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Joined: 08/31/2004
Posts: 3
Ground blinds

I am a treestand hunter from down south, but as a new resident to Montana I am considering hunting from a ground blind. I was wondering what makes some blinds better than others. I'm thinking weight and set-up time are the two most important features to me, but I would like to hear first-hand from people who have hunted from blinds before. There are a lot of blinds available and I'm just not sure which one to choose. Any insight would be greatly appreciated. Thanks!

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Joined: 09/10/2004
Posts: 4
Ground blinds

I use a ground blind for hunting deer, elk and antelope and have been extremely succesful. Many of the areas in MontanaI hunt, do not have trees large enought to support a tree stand. I own a Double Bull T2 blind, which is one of the more expensive blinds to buy. I bought it for its quality and durability. It is also big enough for two hunter to use and it keeps you out of the wind, rain and bugs.

I set it up on trails, wallows and watering holes. You just have to make sure to set it up, so it fits in with the surrounding environment the best you can.

I hope this helps,

Dan

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Joined: 08/31/2004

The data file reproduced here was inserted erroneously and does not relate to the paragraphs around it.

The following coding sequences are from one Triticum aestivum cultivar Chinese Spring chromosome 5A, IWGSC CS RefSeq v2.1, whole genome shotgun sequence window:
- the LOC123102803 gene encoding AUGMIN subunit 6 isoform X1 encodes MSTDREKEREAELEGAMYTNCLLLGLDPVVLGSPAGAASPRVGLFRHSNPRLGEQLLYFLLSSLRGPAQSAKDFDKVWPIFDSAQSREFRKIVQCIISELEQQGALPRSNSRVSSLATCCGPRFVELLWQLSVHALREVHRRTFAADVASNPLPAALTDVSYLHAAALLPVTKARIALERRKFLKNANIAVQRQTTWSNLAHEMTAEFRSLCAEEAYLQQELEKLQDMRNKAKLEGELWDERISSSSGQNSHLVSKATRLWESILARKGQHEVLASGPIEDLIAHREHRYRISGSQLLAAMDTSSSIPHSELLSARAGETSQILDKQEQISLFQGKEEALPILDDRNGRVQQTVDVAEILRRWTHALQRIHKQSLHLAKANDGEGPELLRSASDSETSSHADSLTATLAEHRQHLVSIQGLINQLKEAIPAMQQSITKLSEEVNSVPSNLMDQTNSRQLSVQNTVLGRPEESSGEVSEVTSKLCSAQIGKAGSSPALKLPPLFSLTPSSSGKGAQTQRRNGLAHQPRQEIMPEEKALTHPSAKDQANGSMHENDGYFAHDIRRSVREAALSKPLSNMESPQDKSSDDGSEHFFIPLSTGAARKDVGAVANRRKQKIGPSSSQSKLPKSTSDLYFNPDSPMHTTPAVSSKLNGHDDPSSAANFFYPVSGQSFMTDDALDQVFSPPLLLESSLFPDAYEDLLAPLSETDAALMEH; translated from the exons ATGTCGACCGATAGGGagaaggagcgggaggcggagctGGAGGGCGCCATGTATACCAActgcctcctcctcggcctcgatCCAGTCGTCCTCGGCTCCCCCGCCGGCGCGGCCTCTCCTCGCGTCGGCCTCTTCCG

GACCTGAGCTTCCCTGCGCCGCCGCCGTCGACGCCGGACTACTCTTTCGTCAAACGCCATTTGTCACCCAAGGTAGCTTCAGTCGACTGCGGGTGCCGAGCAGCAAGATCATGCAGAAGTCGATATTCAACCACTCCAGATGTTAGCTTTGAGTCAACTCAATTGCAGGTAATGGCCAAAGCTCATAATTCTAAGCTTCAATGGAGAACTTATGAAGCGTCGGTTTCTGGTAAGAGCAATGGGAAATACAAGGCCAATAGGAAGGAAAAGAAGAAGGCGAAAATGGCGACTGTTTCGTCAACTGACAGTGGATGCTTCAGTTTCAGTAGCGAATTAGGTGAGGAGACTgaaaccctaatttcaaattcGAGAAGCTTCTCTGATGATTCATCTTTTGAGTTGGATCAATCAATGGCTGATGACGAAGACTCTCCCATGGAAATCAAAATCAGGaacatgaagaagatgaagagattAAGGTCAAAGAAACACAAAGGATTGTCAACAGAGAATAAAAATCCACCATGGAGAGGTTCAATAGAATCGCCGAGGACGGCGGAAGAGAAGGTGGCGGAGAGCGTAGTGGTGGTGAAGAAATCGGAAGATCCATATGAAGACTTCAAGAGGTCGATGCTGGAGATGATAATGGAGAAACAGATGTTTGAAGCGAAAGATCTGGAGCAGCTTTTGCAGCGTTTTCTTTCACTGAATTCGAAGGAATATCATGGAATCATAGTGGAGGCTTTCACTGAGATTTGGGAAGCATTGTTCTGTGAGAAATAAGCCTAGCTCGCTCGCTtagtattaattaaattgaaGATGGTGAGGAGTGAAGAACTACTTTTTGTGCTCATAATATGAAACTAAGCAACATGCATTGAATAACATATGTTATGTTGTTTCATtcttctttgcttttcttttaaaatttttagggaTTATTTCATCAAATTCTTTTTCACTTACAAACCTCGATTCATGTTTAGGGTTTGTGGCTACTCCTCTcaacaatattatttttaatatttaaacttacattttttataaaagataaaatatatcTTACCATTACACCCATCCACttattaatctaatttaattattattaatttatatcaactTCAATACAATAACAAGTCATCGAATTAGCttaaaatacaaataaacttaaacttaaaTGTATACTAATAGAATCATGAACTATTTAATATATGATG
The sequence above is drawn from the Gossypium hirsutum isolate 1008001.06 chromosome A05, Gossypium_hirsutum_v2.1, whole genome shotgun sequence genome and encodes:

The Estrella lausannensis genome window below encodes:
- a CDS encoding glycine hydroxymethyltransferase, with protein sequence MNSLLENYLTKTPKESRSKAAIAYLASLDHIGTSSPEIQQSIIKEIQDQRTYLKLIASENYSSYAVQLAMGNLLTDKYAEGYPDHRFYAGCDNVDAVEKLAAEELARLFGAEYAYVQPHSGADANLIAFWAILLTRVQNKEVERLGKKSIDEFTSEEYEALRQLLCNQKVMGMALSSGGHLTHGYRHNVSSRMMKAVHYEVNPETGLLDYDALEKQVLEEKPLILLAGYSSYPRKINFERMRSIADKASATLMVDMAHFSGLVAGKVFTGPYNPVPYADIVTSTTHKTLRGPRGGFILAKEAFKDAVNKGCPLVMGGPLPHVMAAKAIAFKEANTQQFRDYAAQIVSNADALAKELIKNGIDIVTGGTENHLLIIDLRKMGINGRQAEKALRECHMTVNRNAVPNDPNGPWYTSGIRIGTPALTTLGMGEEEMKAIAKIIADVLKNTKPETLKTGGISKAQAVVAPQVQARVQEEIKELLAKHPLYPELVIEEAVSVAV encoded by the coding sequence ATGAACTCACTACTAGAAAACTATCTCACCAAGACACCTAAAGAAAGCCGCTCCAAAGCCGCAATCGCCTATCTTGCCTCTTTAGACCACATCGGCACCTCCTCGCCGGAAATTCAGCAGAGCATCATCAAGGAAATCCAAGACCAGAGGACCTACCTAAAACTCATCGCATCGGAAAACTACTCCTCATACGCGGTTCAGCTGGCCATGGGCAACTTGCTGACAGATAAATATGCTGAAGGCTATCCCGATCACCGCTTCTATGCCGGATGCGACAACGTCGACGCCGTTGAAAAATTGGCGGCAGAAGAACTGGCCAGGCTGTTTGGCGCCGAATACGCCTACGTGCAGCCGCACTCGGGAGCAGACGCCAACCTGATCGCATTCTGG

Posts: 3
Ground blinds

Dan,

Thanks for your information. I looked at the Double Bull blinds, but I just could not justify the cost, being a first time blind purchase. I can tell the quality is better than other blinds, but for now I went with one called the Hunter's Den by Hunter's View. It's a two man blind also. I may wish I had went with the more expensive blind later on, but I figure I'll give this one a try for now. I can't wait to try it out! Thanks again...I thought no one was ever going to reply!

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Joined: 09/10/2004
Posts: 4
Your welcome

I can completely understand your concrens regarding the cost of a Double Bull blind. Living in Montana allows me to use mine over thirty days a year, so I wanted something that would stand up to the weather and my abuse.

Ground blind hunting is very rewarding, but make sure you cover your blind and yourself with plenty of scent eliminator sprays. Do not go potty anywhere around your blind and try not to drink coffee or eat foods with any significant odors, i.e: salami, smoked fish, jerky, etc. I use decoys and scents to help attract animals if I am not on water. Find a good trail, water hole wallow away from the beaten path and set your blind about 20 yards away from it. Take range finder readings on different land marks around it, so you know your distances. I set and read while waiting, which is good way to pass the time.

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Joined: 08/31/2004
Posts: 3
Ground blinds

Dan,

I've got my new blind setting up outside "airing out". I think I'll leave it out there for about a week to get that new smell worn off. Do you open up all of the shooting holes in your blind, or do you keep it to a minimum? It looks to me like it may be fairly easy for the game to see inside the blind if you have a lot of windows opened up. I'm looking forward to doing some turkey hunting with my bow from this blind!

Thanks for the information!

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